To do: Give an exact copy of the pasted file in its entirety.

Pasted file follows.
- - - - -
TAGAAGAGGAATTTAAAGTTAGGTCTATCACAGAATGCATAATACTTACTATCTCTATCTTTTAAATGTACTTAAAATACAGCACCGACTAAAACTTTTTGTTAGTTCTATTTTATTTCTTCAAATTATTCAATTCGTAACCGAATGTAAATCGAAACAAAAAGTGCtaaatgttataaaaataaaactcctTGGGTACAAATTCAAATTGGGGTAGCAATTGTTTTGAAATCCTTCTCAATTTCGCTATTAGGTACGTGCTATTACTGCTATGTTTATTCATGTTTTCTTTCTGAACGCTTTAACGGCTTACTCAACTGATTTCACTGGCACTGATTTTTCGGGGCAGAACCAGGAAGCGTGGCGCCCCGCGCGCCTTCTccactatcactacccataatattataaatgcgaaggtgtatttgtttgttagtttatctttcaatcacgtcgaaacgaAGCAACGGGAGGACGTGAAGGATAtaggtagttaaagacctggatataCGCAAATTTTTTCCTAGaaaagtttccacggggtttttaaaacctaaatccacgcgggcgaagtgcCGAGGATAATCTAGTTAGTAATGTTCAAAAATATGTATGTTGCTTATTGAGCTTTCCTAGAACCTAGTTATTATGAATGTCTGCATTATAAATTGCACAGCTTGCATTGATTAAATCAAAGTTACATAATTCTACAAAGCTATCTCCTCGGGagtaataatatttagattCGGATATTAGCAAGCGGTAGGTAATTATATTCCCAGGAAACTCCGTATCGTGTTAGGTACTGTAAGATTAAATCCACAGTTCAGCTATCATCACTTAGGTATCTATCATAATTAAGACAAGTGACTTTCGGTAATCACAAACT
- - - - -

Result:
TAGAAGAGGAATTTAAAGTTAGGTCTATCACAGAATGCATAATACTTACTATCTCTATCTTTTAAATGTACTTAAAATACAGCACCGACTAAAACTTTTTGTTAGTTCTATTTTATTTCTTCAAATTATTCAATTCGTAACCGAATGTAAATCGAAACAAAAAGTGCtaaatgttataaaaataaaactcctTGGGTACAAATTCAAATTGGGGTAGCAATTGTTTTGAAATCCTTCTCAATTTCGCTATTAGGTACGTGCTATTACTGCTATGTTTATTCATGTTTTCTTTCTGAACGCTTTAACGGCTTACTCAACTGATTTCACTGGCACTGATTTTTCGGGGCAGAACCAGGAAGCGTGGCGCCCCGCGCGCCTTCTccactatcactacccataatattataaatgcgaaggtgtatttgtttgttagtttatctttcaatcacgtcgaaacgaAGCAACGGGAGGACGTGAAGGATAtaggtagttaaagacctggatataCGCAAATTTTTTCCTAGaaaagtttccacggggtttttaaaacctaaatccacgcgggcgaagtgcCGAGGATAATCTAGTTAGTAATGTTCAAAAATATGTATGTTGCTTATTGAGCTTTCCTAGAACCTAGTTATTATGAATGTCTGCATTATAAATTGCACAGCTTGCATTGATTAAATCAAAGTTACATAATTCTACAAAGCTATCTCCTCGGGagtaataatatttagattCGGATATTAGCAAGCGGTAGGTAATTATATTCCCAGGAAACTCCGTATCGTGTTAGGTACTGTAAGATTAAATCCACAGTTCAGCTATCATCACTTAGGTATCTATCATAATTAAGACAAGTGACTTTCGGTAATCACAAACT